Sexual dimorphism and growth hormone regulation of a hybrid gene in transgenic mice.
The sexually dimorphic expression of the urinary protein genes of mice (Mup genes) in the liver is mediated by the different male and female temporal patterns of circulating GH. Normal females were induced to male levels when GH was administered by injection to mimic the male GH pattern, showing that expression at the male level does not require a male sex steroid status in addition to intermittent GH. Two Mup-alpha 2u-globulin hybrid transgenes with different Mup gene promoters showed sexually dimorphic expression, and their expression in females increased to male levels upon testosterone treatment. GH-deficient (lit/lit) mice did not express these transgenes, and GH-deficient females did not respond to testosterone treatment, showing that GH was required for induction. Both normal and GH-deficient females were induced to male levels when GH was administered by injection. This is the first report of a transgene responsive to GH. A transgene consisting of a Mup promoter fused to a Herpes simplex virus thymidine kinase reporter sequence also showed sexual dimorphism, although to a lesser degree. It was expressed at the same level in normal females and GH-deficient mice of both sexes and was induced when GH-deficient mice were treated with GH. We propose that this transgene has a basal constitutive expression, possibly due to the absence of any rodent DNA downstream of the promoter. Since expression of the transgene was significantly induced by GH, the GH response is due at least in part to sequences in the promoter region.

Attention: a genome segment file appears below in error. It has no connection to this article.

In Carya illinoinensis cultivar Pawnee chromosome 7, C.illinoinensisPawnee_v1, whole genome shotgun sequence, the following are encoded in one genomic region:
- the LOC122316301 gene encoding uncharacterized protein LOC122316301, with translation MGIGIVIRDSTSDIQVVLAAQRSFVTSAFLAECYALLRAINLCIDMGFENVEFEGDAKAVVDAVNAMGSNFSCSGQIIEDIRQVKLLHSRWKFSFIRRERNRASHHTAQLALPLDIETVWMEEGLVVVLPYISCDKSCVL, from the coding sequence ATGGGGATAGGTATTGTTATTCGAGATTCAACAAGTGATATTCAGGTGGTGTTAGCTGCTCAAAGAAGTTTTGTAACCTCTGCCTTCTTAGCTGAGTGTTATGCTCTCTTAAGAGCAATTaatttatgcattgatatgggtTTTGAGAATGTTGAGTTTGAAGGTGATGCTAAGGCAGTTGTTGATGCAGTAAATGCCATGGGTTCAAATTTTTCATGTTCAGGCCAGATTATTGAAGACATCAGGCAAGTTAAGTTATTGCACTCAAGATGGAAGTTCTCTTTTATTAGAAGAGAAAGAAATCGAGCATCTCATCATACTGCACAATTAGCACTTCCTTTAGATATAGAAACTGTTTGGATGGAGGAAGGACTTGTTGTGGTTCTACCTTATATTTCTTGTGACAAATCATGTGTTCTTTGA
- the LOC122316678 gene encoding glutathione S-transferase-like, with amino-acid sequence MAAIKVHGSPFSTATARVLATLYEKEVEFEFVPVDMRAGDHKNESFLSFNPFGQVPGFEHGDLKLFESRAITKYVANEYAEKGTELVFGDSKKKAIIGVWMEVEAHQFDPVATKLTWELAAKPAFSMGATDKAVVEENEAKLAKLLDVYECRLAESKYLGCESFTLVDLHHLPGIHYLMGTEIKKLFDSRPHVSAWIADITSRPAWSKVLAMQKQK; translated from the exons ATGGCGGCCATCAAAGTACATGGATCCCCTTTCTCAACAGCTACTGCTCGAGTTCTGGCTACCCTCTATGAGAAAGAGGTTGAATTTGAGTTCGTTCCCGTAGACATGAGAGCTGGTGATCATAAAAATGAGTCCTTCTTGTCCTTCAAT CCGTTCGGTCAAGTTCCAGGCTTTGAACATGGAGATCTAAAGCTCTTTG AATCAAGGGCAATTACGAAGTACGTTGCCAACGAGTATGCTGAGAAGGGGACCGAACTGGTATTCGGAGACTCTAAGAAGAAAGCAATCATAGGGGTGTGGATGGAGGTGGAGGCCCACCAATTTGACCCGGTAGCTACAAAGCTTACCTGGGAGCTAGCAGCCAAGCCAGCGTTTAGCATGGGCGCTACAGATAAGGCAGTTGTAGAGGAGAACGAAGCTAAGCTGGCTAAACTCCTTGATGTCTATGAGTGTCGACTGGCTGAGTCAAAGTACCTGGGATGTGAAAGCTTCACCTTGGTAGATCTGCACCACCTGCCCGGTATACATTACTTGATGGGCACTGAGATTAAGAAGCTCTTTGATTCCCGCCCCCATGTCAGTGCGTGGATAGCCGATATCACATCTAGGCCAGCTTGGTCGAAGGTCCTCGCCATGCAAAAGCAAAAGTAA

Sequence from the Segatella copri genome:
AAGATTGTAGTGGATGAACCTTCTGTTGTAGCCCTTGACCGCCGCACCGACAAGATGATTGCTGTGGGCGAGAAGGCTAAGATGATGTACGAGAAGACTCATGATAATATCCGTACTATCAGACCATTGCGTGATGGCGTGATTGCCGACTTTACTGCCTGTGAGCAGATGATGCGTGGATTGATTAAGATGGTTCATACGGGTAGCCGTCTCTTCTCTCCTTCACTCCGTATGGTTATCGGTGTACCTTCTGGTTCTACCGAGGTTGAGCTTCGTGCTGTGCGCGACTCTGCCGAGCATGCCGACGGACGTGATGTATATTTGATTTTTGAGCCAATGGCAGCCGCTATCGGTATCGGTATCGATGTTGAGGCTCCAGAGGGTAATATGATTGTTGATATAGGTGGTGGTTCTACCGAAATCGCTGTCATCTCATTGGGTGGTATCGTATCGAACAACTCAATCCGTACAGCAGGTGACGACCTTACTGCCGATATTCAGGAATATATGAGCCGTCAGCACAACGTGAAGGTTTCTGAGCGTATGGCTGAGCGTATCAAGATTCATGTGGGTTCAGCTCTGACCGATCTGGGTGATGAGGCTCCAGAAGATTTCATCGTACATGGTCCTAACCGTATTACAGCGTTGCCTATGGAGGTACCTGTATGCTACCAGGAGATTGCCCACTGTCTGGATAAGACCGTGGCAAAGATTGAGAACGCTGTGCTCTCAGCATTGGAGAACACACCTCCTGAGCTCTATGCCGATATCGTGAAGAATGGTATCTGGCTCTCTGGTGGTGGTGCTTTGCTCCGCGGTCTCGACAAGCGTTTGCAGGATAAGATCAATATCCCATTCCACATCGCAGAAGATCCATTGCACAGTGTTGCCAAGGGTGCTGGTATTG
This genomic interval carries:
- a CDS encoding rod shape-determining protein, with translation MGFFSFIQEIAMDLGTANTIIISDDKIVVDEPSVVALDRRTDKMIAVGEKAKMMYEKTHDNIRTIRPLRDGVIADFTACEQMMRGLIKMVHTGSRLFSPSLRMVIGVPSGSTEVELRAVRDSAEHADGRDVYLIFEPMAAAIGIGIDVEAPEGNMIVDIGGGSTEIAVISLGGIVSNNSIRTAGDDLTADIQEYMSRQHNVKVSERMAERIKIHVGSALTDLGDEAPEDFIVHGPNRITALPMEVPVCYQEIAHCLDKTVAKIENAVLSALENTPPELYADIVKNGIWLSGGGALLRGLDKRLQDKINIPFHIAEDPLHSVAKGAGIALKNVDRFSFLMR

|Title:||Sexual dimorphism and growth hormone regulation of a hybrid gene in transgenic mice.|
|Keywords:||Alpha-Globulins, Animals, Base Sequence, Blotting, Northern, Female, Gene Expression Regulation, Growth Hormone, Male, Mice, Mice, Transgenic, Molecular Sequence Data, Promoter Regions, Genetic, Proteins, Sex Characteristics|
|UCL classification:||UCL > School of Life and Medical Sciences
UCL > School of Life and Medical Sciences > Faculty of Medical Sciences
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